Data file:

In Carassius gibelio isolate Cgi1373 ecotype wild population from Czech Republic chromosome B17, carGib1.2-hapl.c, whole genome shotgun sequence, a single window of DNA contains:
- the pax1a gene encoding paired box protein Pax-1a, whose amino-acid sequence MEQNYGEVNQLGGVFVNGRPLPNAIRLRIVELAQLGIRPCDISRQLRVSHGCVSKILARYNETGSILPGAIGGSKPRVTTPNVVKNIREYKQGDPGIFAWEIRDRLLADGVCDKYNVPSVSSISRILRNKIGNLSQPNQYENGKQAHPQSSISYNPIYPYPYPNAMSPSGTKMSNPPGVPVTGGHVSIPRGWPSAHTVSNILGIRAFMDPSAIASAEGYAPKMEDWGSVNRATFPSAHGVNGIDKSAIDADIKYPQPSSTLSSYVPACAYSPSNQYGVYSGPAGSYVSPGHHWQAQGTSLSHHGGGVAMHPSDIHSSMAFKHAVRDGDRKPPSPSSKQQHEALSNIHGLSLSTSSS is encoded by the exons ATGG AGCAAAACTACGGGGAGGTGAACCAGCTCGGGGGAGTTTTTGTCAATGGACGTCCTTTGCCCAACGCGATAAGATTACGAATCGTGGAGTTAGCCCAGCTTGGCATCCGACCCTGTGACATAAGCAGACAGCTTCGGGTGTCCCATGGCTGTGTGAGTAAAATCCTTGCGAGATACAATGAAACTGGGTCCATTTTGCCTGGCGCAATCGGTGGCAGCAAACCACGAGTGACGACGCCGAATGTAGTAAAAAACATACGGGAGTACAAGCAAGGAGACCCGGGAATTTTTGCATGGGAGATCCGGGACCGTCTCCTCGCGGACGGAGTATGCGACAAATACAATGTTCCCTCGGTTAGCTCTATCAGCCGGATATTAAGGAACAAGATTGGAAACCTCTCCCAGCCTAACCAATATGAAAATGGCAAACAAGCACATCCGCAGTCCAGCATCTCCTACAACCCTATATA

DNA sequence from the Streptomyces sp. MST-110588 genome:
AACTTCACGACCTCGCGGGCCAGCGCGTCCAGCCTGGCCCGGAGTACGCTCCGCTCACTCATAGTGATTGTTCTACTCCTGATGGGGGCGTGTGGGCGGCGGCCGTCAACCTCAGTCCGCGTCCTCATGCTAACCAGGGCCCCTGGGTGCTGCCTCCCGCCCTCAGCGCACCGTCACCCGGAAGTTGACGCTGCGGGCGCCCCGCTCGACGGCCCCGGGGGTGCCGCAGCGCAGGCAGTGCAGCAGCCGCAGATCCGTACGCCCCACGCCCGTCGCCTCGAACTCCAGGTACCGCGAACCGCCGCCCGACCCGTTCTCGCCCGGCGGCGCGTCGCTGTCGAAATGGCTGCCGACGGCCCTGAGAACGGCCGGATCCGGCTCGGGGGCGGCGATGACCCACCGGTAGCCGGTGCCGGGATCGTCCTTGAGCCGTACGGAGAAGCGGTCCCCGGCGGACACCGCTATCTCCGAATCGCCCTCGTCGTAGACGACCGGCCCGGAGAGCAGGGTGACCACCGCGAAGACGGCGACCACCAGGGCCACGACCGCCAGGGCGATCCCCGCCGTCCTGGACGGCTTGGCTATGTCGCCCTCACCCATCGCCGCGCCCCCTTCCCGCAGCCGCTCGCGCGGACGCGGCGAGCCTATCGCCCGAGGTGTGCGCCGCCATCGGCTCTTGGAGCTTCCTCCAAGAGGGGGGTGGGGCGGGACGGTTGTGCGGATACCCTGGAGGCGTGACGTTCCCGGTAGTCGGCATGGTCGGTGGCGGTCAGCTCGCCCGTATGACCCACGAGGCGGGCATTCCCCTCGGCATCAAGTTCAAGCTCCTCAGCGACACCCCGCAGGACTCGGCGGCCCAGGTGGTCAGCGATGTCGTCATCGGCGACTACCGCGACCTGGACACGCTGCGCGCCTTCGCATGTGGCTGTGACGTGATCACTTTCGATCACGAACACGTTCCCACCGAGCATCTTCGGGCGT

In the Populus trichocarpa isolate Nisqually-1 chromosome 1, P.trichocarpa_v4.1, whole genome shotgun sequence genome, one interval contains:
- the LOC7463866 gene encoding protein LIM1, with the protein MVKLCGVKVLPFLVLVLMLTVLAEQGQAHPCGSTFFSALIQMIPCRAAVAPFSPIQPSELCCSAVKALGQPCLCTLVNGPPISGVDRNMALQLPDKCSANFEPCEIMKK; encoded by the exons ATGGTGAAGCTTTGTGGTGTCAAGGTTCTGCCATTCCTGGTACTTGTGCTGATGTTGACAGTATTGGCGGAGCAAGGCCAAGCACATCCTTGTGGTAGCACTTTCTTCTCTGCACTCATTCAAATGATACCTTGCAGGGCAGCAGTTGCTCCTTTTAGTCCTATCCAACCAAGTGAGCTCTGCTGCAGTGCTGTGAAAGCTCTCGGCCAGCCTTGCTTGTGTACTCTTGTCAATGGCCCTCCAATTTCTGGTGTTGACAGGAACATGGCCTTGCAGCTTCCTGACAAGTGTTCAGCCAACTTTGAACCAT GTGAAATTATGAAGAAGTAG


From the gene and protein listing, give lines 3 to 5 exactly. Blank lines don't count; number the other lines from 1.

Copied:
DNA sequence from the Streptomyces sp. MST-110588 genome:
AACTTCACGACCTCGCGGGCCAGCGCGTCCAGCCTGGCCCGGAGTACGCTCCGCTCACTCATAGTGATTGTTCTACTCCTGATGGGGGCGTGTGGGCGGCGGCCGTCAACCTCAGTCCGCGTCCTCATGCTAACCAGGGCCCCTGGGTGCTGCCTCCCGCCCTCAGCGCACCGTCACCCGGAAGTTGACGCTGCGGGCGCCCCGCTCGACGGCCCCGGGGGTGCCGCAGCGCAGGCAGTGCAGCAGCCGCAGATCCGTACGCCCCACGCCCGTCGCCTCGAACTCCAGGTACCGCGAACCGCCGCCCGACCCGTTCTCGCCCGGCGGCGCGTCGCTGTCGAAATGGCTGCCGACGGCCCTGAGAACGGCCGGATCCGGCTCGGGGGCGGCGATGACCCACCGGTAGCCGGTGCCGGGATCGTCCTTGAGCCGTACGGAGAAGCGGTCCCCGGCGGACACCGCTATCTCCGAATCGCCCTCGTCGTAGACGACCGGCCCGGAGAGCAGGGTGACCACCGCGAAGACGGCGACCACCAGGGCCACGACCGCCAGGGCGATCCCCGCCGTCCTGGACGGCTTGGCTATGTCGCCCTCACCCATCGCCGCGCCCCCTTCCCGCAGCCGCTCGCGCGGACGCGGCGAGCCTATCGCCCGAGGTGTGCGCCGCCATCGGCTCTTGGAGCTTCCTCCAAGAGGGGGGTGGGGCGGGACGGTTGTGCGGATACCCTGGAGGCGTGACGTTCCCGGTAGTCGGCATGGTCGGTGGCGGTCAGCTCGCCCGTATGACCCACGAGGCGGGCATTCCCCTCGGCATCAAGTTCAAGCTCCTCAGCGACACCCCGCAGGACTCGGCGGCCCAGGTGGTCAGCGATGTCGTCATCGGCGACTACCGCGACCTGGACACGCTGCGCGCCTTCGCATGTGGCTGTGACGTGATCACTTTCGATCACGAACACGTTCCCACCGAGCATCTTCGGGCGT

In the Populus trichocarpa isolate Nisqually-1 chromosome 1, P.trichocarpa_v4.1, whole genome shotgun sequence genome, one interval contains: